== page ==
It's a shame that neither shows are available on Netflix, and that the DVD boxsets are so pricey, but I'll eventually watch them all.

McAlvie said...

And now I'm feeling very nostalgic for TBNS. Someone up thread mentioned that they especially enjoyed it because it had characters, not caricatures. I think that's very true. So many shows today fail because they try to outdo each other in silliness, leaving the viewer with no character they feel sympathetic to. The best sitcoms, if you look back, always have at least one anchor character, usually the lead, around whom everything happens. That character represents the audience' perspective. And, as I said, that's sorely lacking these days. With TBNS, Bob and Emily were both anchors, and the hilarity came as much from their reactions as it did the nuttiness of the other characters, with Newhart's absolutely brilliant deadpan timing driving the laughs to even greater heights. I don't know if a talent like that even exists today.

blinky said...

I bet Bob's neighbor, Howard, is the inspiration for Seinfeld's Kramer.

Dixon Steele said...

No, Blinky, it's this guy...

http://en.wikipedia.org/wiki/Kenny_Kramer

Jason said...

"You can keep the Emmys. Give me the laughs."

You get both!

Richard J. Marcej said...

"More goo to go!"

Bob: I love coffee.
Dr. Jerry Robinson: I love tea.
Elliot Carlin: I love the Java Jive and it loves me.

Warden Gordon Borden said...

Season 6, Episode 4:
Bob out on a window ledge, dressed as Zorro (for a costume party), talking down a suicidal man. He succeeds, and the man climbs back into the window. Bob, following the man, stops, looks down at the crowd below, and strikes a heroic pose.

Rich said...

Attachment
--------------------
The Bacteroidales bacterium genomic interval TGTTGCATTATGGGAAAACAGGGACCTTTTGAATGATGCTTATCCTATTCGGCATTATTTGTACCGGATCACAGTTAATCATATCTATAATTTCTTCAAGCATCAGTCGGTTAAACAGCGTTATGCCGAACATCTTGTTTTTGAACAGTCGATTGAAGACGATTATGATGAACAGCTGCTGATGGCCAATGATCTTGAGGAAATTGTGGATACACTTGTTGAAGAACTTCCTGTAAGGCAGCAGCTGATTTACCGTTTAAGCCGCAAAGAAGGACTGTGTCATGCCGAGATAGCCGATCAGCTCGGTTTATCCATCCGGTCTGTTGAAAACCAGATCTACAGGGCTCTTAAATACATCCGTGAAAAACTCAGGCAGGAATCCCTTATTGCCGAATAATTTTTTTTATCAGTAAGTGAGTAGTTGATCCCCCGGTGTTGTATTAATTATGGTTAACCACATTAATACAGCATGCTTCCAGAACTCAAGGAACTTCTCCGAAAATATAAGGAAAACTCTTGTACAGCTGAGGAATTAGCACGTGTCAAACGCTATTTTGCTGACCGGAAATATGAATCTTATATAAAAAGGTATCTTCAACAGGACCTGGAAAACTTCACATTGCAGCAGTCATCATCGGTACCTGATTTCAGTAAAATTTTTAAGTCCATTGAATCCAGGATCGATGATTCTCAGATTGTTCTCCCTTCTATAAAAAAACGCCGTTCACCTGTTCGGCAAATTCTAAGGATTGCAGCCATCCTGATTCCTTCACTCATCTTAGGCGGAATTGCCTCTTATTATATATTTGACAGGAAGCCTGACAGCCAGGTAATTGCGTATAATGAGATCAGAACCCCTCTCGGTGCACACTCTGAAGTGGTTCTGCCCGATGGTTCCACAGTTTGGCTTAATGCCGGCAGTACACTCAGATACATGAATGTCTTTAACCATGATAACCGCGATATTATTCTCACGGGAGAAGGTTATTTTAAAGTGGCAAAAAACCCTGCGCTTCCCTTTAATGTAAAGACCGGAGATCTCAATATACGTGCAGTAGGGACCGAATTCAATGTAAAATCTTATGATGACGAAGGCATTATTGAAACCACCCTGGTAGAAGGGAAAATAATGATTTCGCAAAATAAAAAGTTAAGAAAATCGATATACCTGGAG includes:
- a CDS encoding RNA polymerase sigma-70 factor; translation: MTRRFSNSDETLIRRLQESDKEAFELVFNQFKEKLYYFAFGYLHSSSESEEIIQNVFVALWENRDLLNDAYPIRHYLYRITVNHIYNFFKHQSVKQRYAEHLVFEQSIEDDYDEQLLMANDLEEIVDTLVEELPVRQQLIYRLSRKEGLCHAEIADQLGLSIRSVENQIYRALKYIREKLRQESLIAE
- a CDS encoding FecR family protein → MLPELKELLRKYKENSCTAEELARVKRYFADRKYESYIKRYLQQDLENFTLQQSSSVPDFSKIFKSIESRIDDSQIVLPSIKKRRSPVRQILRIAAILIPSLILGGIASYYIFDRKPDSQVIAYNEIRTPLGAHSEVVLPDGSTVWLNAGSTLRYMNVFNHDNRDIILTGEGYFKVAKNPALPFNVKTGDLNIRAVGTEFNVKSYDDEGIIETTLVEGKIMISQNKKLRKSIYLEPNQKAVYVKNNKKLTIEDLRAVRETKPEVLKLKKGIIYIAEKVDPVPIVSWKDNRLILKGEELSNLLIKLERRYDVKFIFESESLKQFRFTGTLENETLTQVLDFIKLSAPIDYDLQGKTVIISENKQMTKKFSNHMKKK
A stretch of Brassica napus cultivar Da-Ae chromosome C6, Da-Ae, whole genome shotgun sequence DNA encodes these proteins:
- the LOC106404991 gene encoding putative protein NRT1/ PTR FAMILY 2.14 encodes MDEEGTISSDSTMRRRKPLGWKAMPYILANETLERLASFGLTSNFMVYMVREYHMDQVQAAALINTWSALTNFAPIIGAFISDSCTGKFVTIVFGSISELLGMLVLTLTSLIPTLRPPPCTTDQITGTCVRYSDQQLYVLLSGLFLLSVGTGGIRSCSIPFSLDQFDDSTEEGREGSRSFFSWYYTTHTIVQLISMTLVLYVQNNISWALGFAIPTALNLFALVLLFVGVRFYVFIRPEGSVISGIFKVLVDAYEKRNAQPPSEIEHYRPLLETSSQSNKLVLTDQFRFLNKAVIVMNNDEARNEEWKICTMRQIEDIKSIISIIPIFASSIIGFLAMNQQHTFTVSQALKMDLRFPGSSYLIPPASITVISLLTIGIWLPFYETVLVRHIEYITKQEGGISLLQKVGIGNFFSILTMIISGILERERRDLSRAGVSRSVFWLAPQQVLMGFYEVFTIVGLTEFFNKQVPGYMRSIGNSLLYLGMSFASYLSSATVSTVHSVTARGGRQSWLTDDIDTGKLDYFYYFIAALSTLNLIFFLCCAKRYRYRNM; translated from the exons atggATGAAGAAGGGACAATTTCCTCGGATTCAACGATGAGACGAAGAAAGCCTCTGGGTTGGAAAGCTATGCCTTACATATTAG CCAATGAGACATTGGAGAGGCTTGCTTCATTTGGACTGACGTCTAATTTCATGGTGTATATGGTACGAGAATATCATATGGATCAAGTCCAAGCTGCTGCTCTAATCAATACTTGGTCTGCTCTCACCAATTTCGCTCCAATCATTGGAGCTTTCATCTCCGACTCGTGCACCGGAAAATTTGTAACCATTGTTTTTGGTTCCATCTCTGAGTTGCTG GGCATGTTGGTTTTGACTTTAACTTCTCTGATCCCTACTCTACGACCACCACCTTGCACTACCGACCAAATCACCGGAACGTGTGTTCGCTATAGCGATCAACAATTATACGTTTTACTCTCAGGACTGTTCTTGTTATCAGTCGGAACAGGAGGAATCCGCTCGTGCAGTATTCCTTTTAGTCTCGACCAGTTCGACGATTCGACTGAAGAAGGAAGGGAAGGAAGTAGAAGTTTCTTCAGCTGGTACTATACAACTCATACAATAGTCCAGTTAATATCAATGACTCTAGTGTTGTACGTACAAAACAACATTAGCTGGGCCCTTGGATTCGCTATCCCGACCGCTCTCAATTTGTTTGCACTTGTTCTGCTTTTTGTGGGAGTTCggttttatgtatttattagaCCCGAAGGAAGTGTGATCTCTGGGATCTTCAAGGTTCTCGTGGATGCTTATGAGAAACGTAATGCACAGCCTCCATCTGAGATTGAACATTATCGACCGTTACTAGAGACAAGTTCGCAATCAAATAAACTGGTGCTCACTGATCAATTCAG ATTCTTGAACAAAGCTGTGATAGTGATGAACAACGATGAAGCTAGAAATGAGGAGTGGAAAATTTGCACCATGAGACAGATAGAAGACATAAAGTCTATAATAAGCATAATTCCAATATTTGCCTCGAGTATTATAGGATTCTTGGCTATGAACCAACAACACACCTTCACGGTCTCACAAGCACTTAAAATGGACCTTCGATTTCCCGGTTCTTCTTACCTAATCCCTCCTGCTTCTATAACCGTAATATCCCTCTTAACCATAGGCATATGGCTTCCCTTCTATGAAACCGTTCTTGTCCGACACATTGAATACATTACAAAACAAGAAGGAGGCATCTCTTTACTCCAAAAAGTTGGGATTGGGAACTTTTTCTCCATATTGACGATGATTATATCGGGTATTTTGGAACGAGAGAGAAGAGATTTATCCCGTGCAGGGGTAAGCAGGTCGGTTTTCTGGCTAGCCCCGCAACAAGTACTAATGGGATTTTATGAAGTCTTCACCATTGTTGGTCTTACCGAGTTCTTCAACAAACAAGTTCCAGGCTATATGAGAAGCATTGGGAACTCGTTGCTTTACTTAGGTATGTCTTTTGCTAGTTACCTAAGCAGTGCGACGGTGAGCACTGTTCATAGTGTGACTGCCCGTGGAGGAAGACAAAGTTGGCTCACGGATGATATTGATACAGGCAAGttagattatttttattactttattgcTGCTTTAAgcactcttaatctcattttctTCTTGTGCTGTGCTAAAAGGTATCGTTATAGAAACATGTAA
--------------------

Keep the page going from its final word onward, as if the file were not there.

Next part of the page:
Great blogpost. The key to Newhart's success, methinks, is his generosity. Like the Jack Benny radio show, the success of The Bob Newhart Show was Bob's generous 'giving focus' to a succession of really funny people. I don't get the impression he was one of those comics who got the script and counted his lines to make sure he had more than anybody else. Like Benny, he reacted to his patients and whoever came through the door.

Anonymous said...

I can't stop watching Bob Newhart shows. He was a natural. I will never be dog DONE watching this show. I hope one day I get a DEAL on the old shows on DVD.

Paul Gottlieb said...

Despite the ever increasing nuttiness of the story lines, I think the thing loved best about the show was the gentleness of Bob's approach to life. Comedy is usually aggressive, but Bob, like Jack Benny, brought a gentle sweetness to the loony bin

Powerhouse Salter said...

For me, the biggest laugh comes in the episode when Howard tries to impress a woman by having himself paged at the airport. The voice over the loudspeaker says something like "Howard Borden, report to Control. We have a problem and only YOU can help."

Diane D. said...